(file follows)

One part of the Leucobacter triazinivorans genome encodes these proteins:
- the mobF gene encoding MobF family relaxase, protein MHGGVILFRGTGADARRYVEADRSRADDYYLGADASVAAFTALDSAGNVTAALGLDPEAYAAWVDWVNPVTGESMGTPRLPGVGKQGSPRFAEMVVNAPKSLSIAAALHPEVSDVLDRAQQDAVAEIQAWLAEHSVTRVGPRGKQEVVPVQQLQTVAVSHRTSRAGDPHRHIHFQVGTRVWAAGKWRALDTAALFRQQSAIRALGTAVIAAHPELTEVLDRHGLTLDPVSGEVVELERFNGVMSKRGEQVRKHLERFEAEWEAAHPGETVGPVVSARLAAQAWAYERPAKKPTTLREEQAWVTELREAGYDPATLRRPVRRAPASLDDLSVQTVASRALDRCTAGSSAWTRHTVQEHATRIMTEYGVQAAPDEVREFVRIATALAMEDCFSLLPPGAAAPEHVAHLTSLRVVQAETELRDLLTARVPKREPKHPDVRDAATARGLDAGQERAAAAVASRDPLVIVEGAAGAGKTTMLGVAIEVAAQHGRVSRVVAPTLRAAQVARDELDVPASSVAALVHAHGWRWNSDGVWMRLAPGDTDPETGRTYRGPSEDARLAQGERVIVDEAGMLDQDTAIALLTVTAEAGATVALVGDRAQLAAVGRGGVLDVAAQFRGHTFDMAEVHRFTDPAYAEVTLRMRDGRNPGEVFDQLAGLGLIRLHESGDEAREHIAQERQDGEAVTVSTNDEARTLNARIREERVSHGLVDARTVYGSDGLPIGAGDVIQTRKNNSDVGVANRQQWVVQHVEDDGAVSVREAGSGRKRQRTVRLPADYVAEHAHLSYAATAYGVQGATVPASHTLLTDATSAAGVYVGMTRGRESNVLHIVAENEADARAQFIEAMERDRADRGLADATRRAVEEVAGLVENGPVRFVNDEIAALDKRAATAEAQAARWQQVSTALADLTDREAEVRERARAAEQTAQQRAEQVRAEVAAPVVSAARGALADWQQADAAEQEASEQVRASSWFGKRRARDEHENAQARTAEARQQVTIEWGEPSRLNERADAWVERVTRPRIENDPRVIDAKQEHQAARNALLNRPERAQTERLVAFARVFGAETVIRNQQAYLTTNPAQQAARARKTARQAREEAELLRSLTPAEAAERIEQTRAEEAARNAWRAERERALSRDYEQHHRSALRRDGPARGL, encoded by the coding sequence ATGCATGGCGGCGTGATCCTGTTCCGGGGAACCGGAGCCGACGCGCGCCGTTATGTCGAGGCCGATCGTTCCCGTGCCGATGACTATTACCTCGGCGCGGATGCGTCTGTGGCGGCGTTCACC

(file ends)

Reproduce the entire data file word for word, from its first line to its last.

One part of the Leucobacter triazinivorans genome encodes these proteins:
- the mobF gene encoding MobF family relaxase, protein MHGGVILFRGTGADARRYVEADRSRADDYYLGADASVAAFTALDSAGNVTAALGLDPEAYAAWVDWVNPVTGESMGTPRLPGVGKQGSPRFAEMVVNAPKSLSIAAALHPEVSDVLDRAQQDAVAEIQAWLAEHSVTRVGPRGKQEVVPVQQLQTVAVSHRTSRAGDPHRHIHFQVGTRVWAAGKWRALDTAALFRQQSAIRALGTAVIAAHPELTEVLDRHGLTLDPVSGEVVELERFNGVMSKRGEQVRKHLERFEAEWEAAHPGETVGPVVSARLAAQAWAYERPAKKPTTLREEQAWVTELREAGYDPATLRRPVRRAPASLDDLSVQTVASRALDRCTAGSSAWTRHTVQEHATRIMTEYGVQAAPDEVREFVRIATALAMEDCFSLLPPGAAAPEHVAHLTSLRVVQAETELRDLLTARVPKREPKHPDVRDAATARGLDAGQERAAAAVASRDPLVIVEGAAGAGKTTMLGVAIEVAAQHGRVSRVVAPTLRAAQVARDELDVPASSVAALVHAHGWRWNSDGVWMRLAPGDTDPETGRTYRGPSEDARLAQGERVIVDEAGMLDQDTAIALLTVTAEAGATVALVGDRAQLAAVGRGGVLDVAAQFRGHTFDMAEVHRFTDPAYAEVTLRMRDGRNPGEVFDQLAGLGLIRLHESGDEAREHIAQERQDGEAVTVSTNDEARTLNARIREERVSHGLVDARTVYGSDGLPIGAGDVIQTRKNNSDVGVANRQQWVVQHVEDDGAVSVREAGSGRKRQRTVRLPADYVAEHAHLSYAATAYGVQGATVPASHTLLTDATSAAGVYVGMTRGRESNVLHIVAENEADARAQFIEAMERDRADRGLADATRRAVEEVAGLVENGPVRFVNDEIAALDKRAATAEAQAARWQQVSTALADLTDREAEVRERARAAEQTAQQRAEQVRAEVAAPVVSAARGALADWQQADAAEQEASEQVRASSWFGKRRARDEHENAQARTAEARQQVTIEWGEPSRLNERADAWVERVTRPRIENDPRVIDAKQEHQAARNALLNRPERAQTERLVAFARVFGAETVIRNQQAYLTTNPAQQAARARKTARQAREEAELLRSLTPAEAAERIEQTRAEEAARNAWRAERERALSRDYEQHHRSALRRDGPARGL, encoded by the coding sequence ATGCATGGCGGCGTGATCCTGTTCCGGGGAACCGGAGCCGACGCGCGCCGTTATGTCGAGGCCGATCGTTCCCGTGCCGATGACTATTACCTCGGCGCGGATGCGTCTGTGGCGGCGTTCACC